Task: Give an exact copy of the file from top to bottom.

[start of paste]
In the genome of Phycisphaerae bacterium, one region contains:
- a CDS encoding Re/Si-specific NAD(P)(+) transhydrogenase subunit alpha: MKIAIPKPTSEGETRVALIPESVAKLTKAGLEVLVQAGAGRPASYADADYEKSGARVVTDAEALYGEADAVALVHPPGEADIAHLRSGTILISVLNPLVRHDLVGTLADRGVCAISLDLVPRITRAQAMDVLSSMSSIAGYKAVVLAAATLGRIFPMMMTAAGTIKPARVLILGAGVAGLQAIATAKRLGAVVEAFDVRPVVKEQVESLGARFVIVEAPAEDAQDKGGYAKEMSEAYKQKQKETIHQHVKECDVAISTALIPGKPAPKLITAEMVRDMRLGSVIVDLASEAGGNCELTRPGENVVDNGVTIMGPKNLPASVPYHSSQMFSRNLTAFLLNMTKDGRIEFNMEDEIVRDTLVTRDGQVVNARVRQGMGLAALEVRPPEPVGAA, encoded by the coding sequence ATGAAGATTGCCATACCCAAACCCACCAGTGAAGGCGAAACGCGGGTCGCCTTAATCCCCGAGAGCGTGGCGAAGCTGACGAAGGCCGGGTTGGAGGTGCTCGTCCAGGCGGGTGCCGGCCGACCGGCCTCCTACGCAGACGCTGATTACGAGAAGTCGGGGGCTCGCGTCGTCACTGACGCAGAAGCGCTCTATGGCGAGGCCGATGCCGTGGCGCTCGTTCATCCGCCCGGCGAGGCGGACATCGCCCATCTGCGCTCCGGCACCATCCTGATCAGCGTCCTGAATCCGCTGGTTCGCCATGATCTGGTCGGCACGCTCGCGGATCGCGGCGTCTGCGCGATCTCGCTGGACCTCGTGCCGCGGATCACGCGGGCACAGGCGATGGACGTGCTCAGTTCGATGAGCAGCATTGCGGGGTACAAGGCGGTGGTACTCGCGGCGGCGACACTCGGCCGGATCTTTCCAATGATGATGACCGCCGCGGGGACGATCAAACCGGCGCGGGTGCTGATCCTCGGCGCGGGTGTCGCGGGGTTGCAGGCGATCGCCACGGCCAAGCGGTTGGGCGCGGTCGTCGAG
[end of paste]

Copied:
In the genome of Phycisphaerae bacterium, one region contains:
- a CDS encoding Re/Si-specific NAD(P)(+) transhydrogenase subunit alpha: MKIAIPKPTSEGETRVALIPESVAKLTKAGLEVLVQAGAGRPASYADADYEKSGARVVTDAEALYGEADAVALVHPPGEADIAHLRSGTILISVLNPLVRHDLVGTLADRGVCAISLDLVPRITRAQAMDVLSSMSSIAGYKAVVLAAATLGRIFPMMMTAAGTIKPARVLILGAGVAGLQAIATAKRLGAVVEAFDVRPVVKEQVESLGARFVIVEAPAEDAQDKGGYAKEMSEAYKQKQKETIHQHVKECDVAISTALIPGKPAPKLITAEMVRDMRLGSVIVDLASEAGGNCELTRPGENVVDNGVTIMGPKNLPASVPYHSSQMFSRNLTAFLLNMTKDGRIEFNMEDEIVRDTLVTRDGQVVNARVRQGMGLAALEVRPPEPVGAA, encoded by the coding sequence ATGAAGATTGCCATACCCAAACCCACCAGTGAAGGCGAAACGCGGGTCGCCTTAATCCCCGAGAGCGTGGCGAAGCTGACGAAGGCCGGGTTGGAGGTGCTCGTCCAGGCGGGTGCCGGCCGACCGGCCTCCTACGCAGACGCTGATTACGAGAAGTCGGGGGCTCGCGTCGTCACTGACGCAGAAGCGCTCTATGGCGAGGCCGATGCCGTGGCGCTCGTTCATCCGCCCGGCGAGGCGGACATCGCCCATCTGCGCTCCGGCACCATCCTGATCAGCGTCCTGAATCCGCTGGTTCGCCATGATCTGGTCGGCACGCTCGCGGATCGCGGCGTCTGCGCGATCTCGCTGGACCTCGTGCCGCGGATCACGCGGGCACAGGCGATGGACGTGCTCAGTTCGATGAGCAGCATTGCGGGGTACAAGGCGGTGGTACTCGCGGCGGCGACACTCGGCCGGATCTTTCCAATGATGATGACCGCCGCGGGGACGATCAAACCGGCGCGGGTGCTGATCCTCGGCGCGGGTGTCGCGGGGTTGCAGGCGATCGCCACGGCCAAGCGGTTGGGCGCGGTCGTCGAG